Every relationship comes with emotional baggage. Let’s face it: we all have a past, and that past influences our present and future. In relationships, emotional baggage can be like a crack in the foundation of a house. Not only does it cause instability, but it allows many other unpleasant things to creep in.
In part 1, we talked about abandonment. Another common emotional baggage comes in the form of quarreling. Many people grew up in homes where their parents fought all the time. Sometimes they would shout and scream at each other, sometimes it would lead to violence, and sometimes it would lead to one or both parents storming out of the house.
Quarreling in relationships happens. When two different people are put together to live and love in holy matrimony, they have to learn to adapt to one another, which naturally produces quarreling. When quarreling is near constant, there is a problem. But there are a few things we can do to reduce quarreling.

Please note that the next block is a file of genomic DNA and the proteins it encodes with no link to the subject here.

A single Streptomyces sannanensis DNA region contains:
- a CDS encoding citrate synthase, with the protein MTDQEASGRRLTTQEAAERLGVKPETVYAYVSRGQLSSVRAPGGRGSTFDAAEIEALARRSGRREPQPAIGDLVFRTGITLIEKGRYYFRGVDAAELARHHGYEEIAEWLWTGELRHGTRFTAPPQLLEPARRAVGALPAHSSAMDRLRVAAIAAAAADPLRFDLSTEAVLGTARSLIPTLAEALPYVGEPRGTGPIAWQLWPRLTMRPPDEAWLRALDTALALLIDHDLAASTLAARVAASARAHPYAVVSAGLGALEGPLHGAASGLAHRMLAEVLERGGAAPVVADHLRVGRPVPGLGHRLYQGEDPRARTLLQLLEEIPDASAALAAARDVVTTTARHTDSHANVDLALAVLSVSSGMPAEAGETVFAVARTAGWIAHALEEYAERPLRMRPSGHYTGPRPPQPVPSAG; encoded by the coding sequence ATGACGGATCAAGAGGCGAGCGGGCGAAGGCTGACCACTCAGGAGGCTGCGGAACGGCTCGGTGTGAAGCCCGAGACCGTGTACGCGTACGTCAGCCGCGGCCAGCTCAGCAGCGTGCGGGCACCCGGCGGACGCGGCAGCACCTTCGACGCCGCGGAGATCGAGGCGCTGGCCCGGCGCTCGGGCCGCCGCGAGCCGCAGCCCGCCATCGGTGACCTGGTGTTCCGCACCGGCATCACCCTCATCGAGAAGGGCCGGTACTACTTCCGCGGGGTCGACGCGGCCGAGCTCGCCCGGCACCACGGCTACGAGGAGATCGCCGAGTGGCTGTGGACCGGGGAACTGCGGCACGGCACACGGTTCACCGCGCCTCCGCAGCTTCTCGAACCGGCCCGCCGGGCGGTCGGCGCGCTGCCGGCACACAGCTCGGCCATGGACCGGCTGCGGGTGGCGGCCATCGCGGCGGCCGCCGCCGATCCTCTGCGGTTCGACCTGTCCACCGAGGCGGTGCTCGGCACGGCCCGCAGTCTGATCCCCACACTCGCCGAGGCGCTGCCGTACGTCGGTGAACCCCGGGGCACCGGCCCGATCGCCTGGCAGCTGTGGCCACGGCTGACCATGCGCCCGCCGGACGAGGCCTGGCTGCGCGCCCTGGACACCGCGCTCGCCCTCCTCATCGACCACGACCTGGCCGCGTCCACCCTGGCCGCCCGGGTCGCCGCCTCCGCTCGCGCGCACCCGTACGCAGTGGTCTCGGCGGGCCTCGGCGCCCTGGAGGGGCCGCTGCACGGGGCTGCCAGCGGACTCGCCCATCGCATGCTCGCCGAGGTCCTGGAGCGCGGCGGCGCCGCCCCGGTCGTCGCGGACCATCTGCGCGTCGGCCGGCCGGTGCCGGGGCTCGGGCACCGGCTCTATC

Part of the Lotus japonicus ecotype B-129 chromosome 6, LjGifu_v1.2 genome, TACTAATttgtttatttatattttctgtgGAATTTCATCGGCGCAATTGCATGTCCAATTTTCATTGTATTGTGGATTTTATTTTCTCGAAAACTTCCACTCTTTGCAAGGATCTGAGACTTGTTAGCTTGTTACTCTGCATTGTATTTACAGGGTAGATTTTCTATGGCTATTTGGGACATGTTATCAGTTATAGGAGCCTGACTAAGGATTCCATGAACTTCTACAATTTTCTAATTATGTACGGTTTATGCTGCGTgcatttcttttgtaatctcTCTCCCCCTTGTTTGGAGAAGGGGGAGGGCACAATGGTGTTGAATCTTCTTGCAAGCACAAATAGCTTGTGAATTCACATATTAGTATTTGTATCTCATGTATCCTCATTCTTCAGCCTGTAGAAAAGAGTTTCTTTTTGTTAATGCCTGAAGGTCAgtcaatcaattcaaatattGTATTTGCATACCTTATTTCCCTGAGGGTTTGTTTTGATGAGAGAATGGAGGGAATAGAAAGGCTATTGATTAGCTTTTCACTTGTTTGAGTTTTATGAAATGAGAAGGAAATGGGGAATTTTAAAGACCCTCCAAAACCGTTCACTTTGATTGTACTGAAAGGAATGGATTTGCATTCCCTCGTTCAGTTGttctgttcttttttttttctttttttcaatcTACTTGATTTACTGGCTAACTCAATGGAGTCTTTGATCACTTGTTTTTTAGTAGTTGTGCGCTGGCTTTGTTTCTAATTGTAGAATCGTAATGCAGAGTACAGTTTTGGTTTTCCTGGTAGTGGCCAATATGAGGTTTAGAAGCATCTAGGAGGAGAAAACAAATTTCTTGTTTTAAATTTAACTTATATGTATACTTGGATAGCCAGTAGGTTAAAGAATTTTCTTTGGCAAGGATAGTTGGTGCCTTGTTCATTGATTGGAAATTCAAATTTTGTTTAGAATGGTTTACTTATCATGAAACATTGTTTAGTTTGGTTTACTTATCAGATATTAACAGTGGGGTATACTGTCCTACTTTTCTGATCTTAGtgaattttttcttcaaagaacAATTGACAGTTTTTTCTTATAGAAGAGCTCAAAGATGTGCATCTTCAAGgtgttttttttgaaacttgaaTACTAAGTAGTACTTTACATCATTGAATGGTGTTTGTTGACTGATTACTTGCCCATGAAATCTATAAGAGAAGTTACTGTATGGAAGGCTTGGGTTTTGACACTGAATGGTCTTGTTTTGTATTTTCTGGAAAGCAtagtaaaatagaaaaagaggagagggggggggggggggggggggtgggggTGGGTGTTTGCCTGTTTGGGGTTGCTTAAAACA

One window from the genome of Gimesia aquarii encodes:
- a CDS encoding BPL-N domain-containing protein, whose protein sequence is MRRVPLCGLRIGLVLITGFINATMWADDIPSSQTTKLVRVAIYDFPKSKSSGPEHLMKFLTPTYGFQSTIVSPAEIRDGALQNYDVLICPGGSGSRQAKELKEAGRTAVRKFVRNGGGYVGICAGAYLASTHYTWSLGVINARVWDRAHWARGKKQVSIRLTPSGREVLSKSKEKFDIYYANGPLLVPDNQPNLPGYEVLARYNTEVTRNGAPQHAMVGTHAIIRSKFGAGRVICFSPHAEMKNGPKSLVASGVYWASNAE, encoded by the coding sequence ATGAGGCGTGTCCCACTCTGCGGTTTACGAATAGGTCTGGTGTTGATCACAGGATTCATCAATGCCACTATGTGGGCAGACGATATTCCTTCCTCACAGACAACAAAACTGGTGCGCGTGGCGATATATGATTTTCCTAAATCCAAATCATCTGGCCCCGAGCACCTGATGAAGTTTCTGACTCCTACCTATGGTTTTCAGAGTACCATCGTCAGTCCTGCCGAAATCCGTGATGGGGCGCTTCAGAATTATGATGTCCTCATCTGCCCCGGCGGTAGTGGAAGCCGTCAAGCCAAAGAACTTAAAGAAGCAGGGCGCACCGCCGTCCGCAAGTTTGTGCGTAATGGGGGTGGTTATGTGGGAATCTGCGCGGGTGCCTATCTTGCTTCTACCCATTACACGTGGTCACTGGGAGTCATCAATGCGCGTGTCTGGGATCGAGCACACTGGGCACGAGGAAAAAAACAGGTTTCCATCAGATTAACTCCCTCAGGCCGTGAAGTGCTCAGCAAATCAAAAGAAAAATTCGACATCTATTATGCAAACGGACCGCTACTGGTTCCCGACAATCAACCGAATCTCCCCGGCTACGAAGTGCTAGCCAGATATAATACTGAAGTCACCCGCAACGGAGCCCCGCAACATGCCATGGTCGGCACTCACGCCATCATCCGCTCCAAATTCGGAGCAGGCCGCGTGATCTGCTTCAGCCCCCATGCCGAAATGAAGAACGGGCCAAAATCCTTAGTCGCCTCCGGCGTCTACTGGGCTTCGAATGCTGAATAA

Refuse to quarrel. That sounds so easy, but it requires great strength of character. Our significant other may say some pretty hurtful things to us, but if we refuse to raise our voices and refuse to get upset, the potential quarrel can be stopped before it ever gets started.
Refuse to make it personal. It is so easy to make an argument personal, but remember that the argument is about a problem, not a person. If you focus your time and energy on the problem, the problem can be solved much more quickly. On a side note, if you think they are attacking your character, talk calmly and rationally about it when the situation is not heated. The middle of an argument is not a good time to discuss such things.
Refuse to walk away. Too many couples walk away from a problem without getting it resolved. Ephesians 4:26-27 tells us, “do not let the sun go down on your anger, and do not give the devil an opportunity.” When we walk away from an argument without resolving it; when we go to sleep with anger still in our hearts, it gives the devil an open door to cause bitterness and resentment to enter the relationship. As bitterness and resentment enter a relationship, emotional distance grows, leading to divorce.
If both people in the relationship seek peace, it can be found. Keep loving, laughing, and learning. God bless.